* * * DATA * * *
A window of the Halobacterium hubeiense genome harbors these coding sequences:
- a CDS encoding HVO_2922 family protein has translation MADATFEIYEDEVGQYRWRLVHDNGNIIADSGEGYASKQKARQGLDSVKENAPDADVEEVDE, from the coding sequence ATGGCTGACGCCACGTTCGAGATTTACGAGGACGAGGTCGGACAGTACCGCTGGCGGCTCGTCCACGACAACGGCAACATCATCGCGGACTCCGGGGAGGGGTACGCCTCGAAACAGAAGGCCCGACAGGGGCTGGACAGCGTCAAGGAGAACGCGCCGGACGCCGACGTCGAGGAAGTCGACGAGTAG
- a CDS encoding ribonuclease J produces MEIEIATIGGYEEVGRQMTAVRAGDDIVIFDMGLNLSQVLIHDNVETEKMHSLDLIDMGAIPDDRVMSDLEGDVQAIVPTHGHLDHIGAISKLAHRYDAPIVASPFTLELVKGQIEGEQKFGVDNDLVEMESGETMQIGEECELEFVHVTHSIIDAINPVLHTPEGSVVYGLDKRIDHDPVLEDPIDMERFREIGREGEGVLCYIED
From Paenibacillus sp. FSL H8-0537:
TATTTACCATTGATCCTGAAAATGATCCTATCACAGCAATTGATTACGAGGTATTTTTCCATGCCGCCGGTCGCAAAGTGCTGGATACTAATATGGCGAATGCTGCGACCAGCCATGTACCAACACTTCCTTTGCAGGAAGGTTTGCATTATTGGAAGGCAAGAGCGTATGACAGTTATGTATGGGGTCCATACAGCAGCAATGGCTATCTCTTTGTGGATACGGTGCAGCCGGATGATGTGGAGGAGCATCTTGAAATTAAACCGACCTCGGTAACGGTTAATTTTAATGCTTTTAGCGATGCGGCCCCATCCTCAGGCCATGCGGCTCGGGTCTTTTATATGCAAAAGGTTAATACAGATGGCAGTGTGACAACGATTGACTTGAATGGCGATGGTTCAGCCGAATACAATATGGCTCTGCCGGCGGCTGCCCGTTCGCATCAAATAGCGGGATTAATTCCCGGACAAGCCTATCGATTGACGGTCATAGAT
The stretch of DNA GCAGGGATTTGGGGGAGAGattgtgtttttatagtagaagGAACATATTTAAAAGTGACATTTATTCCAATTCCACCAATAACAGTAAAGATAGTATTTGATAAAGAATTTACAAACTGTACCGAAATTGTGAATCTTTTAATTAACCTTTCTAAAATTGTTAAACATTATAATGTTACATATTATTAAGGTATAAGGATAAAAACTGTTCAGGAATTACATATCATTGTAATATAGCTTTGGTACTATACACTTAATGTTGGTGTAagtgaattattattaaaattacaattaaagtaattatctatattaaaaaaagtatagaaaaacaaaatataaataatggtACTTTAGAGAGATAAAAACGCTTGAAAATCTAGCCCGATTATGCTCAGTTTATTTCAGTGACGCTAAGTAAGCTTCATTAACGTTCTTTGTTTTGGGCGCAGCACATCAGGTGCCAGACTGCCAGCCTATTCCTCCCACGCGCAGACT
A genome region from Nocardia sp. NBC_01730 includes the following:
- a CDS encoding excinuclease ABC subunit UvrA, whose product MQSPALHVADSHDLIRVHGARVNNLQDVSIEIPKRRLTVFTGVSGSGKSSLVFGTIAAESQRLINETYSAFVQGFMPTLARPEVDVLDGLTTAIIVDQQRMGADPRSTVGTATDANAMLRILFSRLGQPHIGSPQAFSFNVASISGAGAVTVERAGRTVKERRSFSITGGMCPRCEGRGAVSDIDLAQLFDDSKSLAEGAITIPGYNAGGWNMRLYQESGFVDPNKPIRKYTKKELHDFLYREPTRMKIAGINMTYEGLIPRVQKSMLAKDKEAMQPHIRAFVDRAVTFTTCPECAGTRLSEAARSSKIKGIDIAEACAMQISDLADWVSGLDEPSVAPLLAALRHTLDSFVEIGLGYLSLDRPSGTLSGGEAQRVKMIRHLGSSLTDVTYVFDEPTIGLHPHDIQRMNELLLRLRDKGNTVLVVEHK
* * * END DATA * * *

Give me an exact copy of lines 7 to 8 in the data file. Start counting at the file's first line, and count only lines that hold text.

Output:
A genome region from Nocardia sp. NBC_01730 includes the following:
- a CDS encoding excinuclease ABC subunit UvrA, whose product MQSPALHVADSHDLIRVHGARVNNLQDVSIEIPKRRLTVFTGVSGSGKSSLVFGTIAAESQRLINETYSAFVQGFMPTLARPEVDVLDGLTTAIIVDQQRMGADPRSTVGTATDANAMLRILFSRLGQPHIGSPQAFSFNVASISGAGAVTVERAGRTVKERRSFSITGGMCPRCEGRGAVSDIDLAQLFDDSKSLAEGAITIPGYNAGGWNMRLYQESGFVDPNKPIRKYTKKELHDFLYREPTRMKIAGINMTYEGLIPRVQKSMLAKDKEAMQPHIRAFVDRAVTFTTCPECAGTRLSEAARSSKIKGIDIAEACAMQISDLADWVSGLDEPSVAPLLAALRHTLDSFVEIGLGYLSLDRPSGTLSGGEAQRVKMIRHLGSSLTDVTYVFDEPTIGLHPHDIQRMNELLLRLRDKGNTVLVVEHK